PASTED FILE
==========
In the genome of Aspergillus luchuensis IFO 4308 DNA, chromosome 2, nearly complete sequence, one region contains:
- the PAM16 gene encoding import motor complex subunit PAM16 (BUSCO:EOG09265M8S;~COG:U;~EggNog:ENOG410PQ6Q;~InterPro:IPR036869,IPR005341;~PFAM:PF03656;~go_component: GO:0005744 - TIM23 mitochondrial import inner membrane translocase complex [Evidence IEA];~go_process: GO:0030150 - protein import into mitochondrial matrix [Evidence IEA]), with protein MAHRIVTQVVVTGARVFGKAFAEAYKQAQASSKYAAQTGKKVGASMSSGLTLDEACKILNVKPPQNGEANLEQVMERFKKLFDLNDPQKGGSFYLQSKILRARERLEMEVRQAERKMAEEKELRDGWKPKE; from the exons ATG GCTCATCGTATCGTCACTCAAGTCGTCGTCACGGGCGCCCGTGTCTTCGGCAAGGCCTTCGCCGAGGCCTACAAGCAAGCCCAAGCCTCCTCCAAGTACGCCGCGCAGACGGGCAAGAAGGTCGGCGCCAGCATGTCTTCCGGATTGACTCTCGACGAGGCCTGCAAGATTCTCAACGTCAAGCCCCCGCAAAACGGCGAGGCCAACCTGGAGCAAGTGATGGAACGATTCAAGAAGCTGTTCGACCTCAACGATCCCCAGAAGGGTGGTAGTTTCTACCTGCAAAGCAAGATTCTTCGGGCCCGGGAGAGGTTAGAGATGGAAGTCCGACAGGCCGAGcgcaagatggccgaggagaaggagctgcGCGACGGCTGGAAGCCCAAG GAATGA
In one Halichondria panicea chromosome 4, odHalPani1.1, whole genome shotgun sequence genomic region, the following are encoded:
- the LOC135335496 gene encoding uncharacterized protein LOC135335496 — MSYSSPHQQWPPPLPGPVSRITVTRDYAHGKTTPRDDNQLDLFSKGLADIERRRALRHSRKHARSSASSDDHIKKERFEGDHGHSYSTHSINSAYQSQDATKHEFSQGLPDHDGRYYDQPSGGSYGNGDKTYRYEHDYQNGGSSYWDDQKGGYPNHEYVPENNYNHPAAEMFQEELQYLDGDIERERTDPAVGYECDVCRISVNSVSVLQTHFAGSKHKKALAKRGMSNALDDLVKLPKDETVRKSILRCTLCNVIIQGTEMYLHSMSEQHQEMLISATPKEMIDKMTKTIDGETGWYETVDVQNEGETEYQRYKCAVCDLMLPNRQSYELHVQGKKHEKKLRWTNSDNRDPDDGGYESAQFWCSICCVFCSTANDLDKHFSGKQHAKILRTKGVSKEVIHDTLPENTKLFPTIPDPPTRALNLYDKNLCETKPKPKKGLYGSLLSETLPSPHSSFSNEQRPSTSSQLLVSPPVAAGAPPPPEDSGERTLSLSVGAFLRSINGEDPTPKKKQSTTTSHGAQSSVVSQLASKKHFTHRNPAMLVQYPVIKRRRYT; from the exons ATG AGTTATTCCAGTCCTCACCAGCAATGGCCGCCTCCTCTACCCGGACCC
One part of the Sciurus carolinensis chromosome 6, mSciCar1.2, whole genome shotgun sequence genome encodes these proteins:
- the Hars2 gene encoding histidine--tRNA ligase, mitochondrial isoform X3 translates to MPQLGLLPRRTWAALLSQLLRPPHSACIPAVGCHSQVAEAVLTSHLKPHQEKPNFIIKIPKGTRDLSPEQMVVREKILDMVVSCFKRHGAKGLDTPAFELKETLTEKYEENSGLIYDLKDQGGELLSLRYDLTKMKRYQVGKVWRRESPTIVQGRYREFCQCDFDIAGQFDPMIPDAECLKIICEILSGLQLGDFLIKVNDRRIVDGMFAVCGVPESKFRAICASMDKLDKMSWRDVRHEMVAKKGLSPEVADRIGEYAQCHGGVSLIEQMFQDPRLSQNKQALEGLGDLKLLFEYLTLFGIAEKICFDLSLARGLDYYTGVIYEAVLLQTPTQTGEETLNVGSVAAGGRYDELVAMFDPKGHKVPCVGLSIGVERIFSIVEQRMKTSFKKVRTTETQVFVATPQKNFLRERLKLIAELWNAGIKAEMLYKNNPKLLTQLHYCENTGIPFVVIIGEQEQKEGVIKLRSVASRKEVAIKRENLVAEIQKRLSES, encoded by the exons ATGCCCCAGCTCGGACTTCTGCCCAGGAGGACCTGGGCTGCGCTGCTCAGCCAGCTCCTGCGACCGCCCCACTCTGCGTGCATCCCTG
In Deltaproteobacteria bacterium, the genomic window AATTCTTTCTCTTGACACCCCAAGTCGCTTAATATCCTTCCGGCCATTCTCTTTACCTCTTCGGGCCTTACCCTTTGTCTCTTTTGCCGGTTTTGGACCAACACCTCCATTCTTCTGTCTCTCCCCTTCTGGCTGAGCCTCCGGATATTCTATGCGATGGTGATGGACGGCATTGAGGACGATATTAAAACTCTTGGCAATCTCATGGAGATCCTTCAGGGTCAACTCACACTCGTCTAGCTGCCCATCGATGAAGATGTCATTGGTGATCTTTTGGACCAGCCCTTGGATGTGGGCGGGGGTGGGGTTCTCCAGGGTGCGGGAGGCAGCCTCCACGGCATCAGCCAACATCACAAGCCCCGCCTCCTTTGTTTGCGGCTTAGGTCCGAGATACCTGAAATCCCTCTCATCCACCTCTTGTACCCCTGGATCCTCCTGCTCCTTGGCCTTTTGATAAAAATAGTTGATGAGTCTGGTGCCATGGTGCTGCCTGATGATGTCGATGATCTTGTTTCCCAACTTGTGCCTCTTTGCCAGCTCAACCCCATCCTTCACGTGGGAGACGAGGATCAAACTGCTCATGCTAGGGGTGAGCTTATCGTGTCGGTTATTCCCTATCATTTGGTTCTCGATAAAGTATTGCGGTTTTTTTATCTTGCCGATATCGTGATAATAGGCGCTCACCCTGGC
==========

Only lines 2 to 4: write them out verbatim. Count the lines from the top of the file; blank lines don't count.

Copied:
- the PAM16 gene encoding import motor complex subunit PAM16 (BUSCO:EOG09265M8S;~COG:U;~EggNog:ENOG410PQ6Q;~InterPro:IPR036869,IPR005341;~PFAM:PF03656;~go_component: GO:0005744 - TIM23 mitochondrial import inner membrane translocase complex [Evidence IEA];~go_process: GO:0030150 - protein import into mitochondrial matrix [Evidence IEA]), with protein MAHRIVTQVVVTGARVFGKAFAEAYKQAQASSKYAAQTGKKVGASMSSGLTLDEACKILNVKPPQNGEANLEQVMERFKKLFDLNDPQKGGSFYLQSKILRARERLEMEVRQAERKMAEEKELRDGWKPKE; from the exons ATG GCTCATCGTATCGTCACTCAAGTCGTCGTCACGGGCGCCCGTGTCTTCGGCAAGGCCTTCGCCGAGGCCTACAAGCAAGCCCAAGCCTCCTCCAAGTACGCCGCGCAGACGGGCAAGAAGGTCGGCGCCAGCATGTCTTCCGGATTGACTCTCGACGAGGCCTGCAAGATTCTCAACGTCAAGCCCCCGCAAAACGGCGAGGCCAACCTGGAGCAAGTGATGGAACGATTCAAGAAGCTGTTCGACCTCAACGATCCCCAGAAGGGTGGTAGTTTCTACCTGCAAAGCAAGATTCTTCGGGCCCGGGAGAGGTTAGAGATGGAAGTCCGACAGGCCGAGcgcaagatggccgaggagaaggagctgcGCGACGGCTGGAAGCCCAAG GAATGA
In one Halichondria panicea chromosome 4, odHalPani1.1, whole genome shotgun sequence genomic region, the following are encoded:
- the LOC135335496 gene encoding uncharacterized protein LOC135335496 — MSYSSPHQQWPPPLPGPVSRITVTRDYAHGKTTPRDDNQLDLFSKGLADIERRRALRHSRKHARSSASSDDHIKKERFEGDHGHSYSTHSINSAYQSQDATKHEFSQGLPDHDGRYYDQPSGGSYGNGDKTYRYEHDYQNGGSSYWDDQKGGYPNHEYVPENNYNHPAAEMFQEELQYLDGDIERERTDPAVGYECDVCRISVNSVSVLQTHFAGSKHKKALAKRGMSNALDDLVKLPKDETVRKSILRCTLCNVIIQGTEMYLHSMSEQHQEMLISATPKEMIDKMTKTIDGETGWYETVDVQNEGETEYQRYKCAVCDLMLPNRQSYELHVQGKKHEKKLRWTNSDNRDPDDGGYESAQFWCSICCVFCSTANDLDKHFSGKQHAKILRTKGVSKEVIHDTLPENTKLFPTIPDPPTRALNLYDKNLCETKPKPKKGLYGSLLSETLPSPHSSFSNEQRPSTSSQLLVSPPVAAGAPPPPEDSGERTLSLSVGAFLRSINGEDPTPKKKQSTTTSHGAQSSVVSQLASKKHFTHRNPAMLVQYPVIKRRRYT; from the exons ATG AGTTATTCCAGTCCTCACCAGCAATGGCCGCCTCCTCTACCCGGACCC